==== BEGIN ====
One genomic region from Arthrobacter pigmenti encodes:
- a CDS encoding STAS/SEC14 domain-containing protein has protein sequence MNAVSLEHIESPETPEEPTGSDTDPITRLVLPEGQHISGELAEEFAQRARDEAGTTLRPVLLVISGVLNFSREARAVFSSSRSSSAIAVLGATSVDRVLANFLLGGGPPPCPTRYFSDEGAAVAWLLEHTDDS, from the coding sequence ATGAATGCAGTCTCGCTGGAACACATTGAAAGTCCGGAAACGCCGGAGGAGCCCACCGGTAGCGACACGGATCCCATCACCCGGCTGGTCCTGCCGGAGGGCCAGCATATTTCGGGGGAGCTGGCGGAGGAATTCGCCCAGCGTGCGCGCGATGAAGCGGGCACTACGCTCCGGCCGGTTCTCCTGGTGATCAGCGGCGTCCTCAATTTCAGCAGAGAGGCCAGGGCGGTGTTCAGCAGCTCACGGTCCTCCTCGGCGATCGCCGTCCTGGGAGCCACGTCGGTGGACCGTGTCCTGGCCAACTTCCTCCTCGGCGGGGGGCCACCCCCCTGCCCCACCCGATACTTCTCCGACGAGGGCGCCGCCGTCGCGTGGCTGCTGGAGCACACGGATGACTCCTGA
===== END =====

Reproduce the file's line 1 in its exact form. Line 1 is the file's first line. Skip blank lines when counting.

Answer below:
One genomic region from Arthrobacter pigmenti encodes: